Black gold’s strong start to the year shows no sign of waning. Brent and WTI finished at fresh 11-month highs on Tuesday as those of a bullish disposition continued to take heart from Saudi Arabia’s intended supply-side restrictions. All the while, the worsening pandemic was shrugged off as were reports of deteriorating OPEC+ compliance to pledge output cuts. Conformity fell to 75% in December, among the lowest levels since the supply pact started in May 2020, according to tanker tracker Petro-Logistics.
Also helping to underpin the feel-good factor is the firm belief that global oil demand will rebound in 2021. The extent of which, however, has recently been undermined by the recent rise in Covid-19 infections and re-imposition of lockdown measures, a fact that was echoed yesterday by the EIA. In releasing its latest oil forecasts, the agency trimmed its global oil demand projections for each quarter this year. The upshot is that it now expects world oil consumption to average 97.77 mbpd in 2021, down 390,000 bpd from last month’s estimate. The message is clear: the pandemic will continue to adversely affect global oil demand in the coming months. On a brighter note, the EIA forecast a return above the psychologically important 100 mbpd threshold in 2022.
Returning to the here and now, the energy complex is making further gains at the time of writing amid expectations for another pullback in US crude stocks. Overnight, the API reported that crude inventories fell by 5.8 million bbls last week, smashing expectations for a drop of 2.3 million bbls. This would mark the fifth weekly decline if confirmed by government data later today. Meanwhile, product inventories maintained their upward trajectory. Gasoline and distillate fuel stockpiles rose by 1.9 million and 4.4 million bbls respectively. The oil market seems invincible right now. Yet given the near-term risks, it is only a matter of time before we see some profit taking.
A gift from the Saudi gods
US oil producers were bracing for another year in survival mode after a disastrous 2020. Record low oil prices back in April triggered the biggest-ever shutdown in US oil production. A subsequent swathe of job losses, bankruptcies and hefty budget cuts meant that supply was widely expected to decline for a second consecutive year in 2021. However, the onset of the new year has provided struggling US shale producers with an unexpected lifeline. Saudi Arabia’s pledge to reduce production by 1 mbpd in February and March has given the US shale patch a much-needed supportive kick up the backside.
The pleasing announcement for US oil producers comes amid signs that the shale industry has only just started getting back onto its feet. Activity in the country’s oil and gas sector jumped in the fourth quarter, according to the Dallas Federal Energy Survey, the first positive reading since early 2019. Spearheading this recovery is a return of drillers to the well pad. US oil rigs rose for the seventh week in a row in the seven days to January 8, according to Baker Hughes data. At 275, the number of active oil rigs is at the highest since May, although still a far cry from levels prior to the pandemic. In any case, the recovery in drilling has helped US crude oil production stabilise at around 11 mbpd, down by about 2 mbpd from pre-pandemic levels.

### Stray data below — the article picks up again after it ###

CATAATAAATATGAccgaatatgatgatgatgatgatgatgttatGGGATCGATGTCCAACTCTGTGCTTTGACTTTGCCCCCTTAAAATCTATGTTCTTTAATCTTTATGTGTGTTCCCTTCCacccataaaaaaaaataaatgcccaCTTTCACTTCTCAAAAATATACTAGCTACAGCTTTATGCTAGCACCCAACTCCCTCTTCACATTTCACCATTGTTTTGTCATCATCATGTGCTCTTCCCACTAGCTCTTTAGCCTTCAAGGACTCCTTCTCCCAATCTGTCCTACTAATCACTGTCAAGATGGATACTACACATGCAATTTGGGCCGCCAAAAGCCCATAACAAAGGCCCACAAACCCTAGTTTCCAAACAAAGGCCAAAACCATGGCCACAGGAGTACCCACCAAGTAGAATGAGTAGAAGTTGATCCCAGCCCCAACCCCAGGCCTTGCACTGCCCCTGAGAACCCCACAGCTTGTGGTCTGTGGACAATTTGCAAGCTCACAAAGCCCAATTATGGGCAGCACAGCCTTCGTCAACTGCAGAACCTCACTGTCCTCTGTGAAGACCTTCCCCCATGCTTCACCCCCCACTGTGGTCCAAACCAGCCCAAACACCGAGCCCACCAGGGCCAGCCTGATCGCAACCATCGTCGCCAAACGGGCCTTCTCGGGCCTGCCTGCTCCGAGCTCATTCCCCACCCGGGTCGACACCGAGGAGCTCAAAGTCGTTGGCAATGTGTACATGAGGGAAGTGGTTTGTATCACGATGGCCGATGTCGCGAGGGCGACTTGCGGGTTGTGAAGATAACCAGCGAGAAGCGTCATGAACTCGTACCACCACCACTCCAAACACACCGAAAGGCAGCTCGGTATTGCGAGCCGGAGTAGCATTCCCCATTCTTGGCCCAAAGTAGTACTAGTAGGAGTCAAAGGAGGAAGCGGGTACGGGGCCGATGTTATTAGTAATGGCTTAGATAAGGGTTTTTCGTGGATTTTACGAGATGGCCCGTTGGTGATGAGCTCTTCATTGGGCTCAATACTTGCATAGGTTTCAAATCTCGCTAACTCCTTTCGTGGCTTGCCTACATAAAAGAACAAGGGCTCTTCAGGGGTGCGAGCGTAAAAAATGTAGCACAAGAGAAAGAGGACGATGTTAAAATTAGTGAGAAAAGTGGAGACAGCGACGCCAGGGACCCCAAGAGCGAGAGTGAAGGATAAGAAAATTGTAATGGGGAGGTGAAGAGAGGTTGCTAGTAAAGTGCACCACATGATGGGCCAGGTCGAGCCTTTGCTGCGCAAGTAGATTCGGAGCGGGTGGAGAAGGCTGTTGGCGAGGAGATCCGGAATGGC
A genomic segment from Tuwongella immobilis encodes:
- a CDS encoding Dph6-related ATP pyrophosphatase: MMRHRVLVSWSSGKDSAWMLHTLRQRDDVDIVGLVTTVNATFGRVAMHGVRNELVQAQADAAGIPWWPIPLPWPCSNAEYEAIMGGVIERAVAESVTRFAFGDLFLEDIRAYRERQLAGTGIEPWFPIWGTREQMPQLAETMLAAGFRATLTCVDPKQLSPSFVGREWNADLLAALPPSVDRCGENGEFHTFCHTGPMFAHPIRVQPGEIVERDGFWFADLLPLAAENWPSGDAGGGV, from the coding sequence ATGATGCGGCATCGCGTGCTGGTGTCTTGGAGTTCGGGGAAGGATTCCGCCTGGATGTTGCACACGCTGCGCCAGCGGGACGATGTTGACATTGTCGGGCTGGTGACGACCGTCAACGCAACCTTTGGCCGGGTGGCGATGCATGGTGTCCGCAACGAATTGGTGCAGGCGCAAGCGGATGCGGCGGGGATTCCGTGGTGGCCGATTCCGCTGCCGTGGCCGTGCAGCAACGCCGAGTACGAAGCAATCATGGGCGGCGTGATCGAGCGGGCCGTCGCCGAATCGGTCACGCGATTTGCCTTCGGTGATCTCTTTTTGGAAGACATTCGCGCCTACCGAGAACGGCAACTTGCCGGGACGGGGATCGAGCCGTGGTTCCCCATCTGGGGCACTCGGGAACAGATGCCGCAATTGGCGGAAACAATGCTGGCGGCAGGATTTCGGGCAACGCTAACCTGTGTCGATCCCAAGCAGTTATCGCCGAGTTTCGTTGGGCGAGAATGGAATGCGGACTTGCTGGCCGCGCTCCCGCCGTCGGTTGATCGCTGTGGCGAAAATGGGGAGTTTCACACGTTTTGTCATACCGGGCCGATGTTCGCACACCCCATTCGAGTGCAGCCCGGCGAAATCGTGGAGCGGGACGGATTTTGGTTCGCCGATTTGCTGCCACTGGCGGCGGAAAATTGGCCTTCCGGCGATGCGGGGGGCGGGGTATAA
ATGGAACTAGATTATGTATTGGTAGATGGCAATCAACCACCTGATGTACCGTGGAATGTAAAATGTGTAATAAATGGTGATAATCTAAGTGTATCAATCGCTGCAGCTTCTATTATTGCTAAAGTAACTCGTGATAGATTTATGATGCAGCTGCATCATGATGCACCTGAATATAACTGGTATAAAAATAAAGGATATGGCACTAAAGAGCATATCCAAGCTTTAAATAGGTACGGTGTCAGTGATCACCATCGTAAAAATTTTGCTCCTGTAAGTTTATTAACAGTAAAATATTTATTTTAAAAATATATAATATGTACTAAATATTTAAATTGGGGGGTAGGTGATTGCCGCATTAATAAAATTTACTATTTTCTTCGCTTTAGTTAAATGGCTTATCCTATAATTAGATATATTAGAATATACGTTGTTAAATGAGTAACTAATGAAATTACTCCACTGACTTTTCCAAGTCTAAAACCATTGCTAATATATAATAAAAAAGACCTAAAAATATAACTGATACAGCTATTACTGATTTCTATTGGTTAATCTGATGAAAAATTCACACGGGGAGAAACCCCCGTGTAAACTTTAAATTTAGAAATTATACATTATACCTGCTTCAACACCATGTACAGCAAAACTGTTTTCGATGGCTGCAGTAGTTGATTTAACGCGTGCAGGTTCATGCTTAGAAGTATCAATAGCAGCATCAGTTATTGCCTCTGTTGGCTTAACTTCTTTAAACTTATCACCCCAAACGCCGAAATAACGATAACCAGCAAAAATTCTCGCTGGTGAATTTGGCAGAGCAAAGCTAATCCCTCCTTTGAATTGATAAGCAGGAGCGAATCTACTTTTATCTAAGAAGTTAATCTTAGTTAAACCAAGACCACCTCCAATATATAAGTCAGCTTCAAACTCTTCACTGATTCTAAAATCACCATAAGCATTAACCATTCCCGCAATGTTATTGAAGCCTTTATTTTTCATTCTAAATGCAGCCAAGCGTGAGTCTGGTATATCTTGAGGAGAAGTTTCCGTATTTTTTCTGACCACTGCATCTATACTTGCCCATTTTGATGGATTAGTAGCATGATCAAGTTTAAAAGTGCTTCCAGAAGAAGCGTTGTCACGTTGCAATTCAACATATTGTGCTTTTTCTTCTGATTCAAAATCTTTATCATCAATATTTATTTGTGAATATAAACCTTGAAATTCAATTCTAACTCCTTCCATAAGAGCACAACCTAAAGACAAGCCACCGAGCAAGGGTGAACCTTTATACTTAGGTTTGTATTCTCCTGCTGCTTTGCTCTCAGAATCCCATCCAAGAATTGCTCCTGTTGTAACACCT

And looking ahead, the recovery in drilling activity should accelerate. This is because the Saudi “gift” has sent US crude prices back to pre-Covid levels and, crucially, above breakevens. According to BloombergNEF’s estimates, US oil producers have cut their average breakeven costs from $56.50/bbl last year to $45/bbl now. That figure drops into the 30s for some of the most prolific basins such as the Permian and Eagle Ford. It’s not surprising, then, that the head of the IEA said this week that a “big chunk” of US shale is profitable at current oil prices.
The modest recovery in drilling is therefore a shoo-in to gain momentum in the coming months. What is less clear is whether this flurry of activity will spare the US oil patch from another annual decline. The answer is most likely not. More wells are constantly needed to offset fast-falling output from existing wells. And production rates from existing wells in the US shale patch are expected to fall faster than production gains from newly drilled wells. What is needed are even higher oil prices. Though the current price backdrop has become more favourable for drilling it is still not high enough to trigger meaningful supply growth. Oil would have to hit $60 to $65 per barrel to restore US output by 1 mbpd, according to data provider IHS Markit.
But even then, US oil producers would still have to operate in an uncertain capital environment. Dwindling access to capital coupled with the need for spending discipline will limit domestic oil production growth. What’s more, higher oil prices will provide little comfort to US oil producers if the incoming Biden administration is serious about clamping down on US crude supply.
Consequently, it will be nigh on impossible to see any significant recovery in US oil supply this year. Any recovery will take years and may very well not reach the record highs seen on the eve of the Covid-19 pandemic. Instead, the focus in 2021 should be on stemming the anticipated decline in production this year. In that respect the omens are encouraging. In its latest forecasts, the EIA said US oil production will shrink by 190,000 bpd this year, a smaller decline than its previous forecast for a drop of 240,000 bpd. The worst may be over for US oil production, but it’s still a case of lower for longer.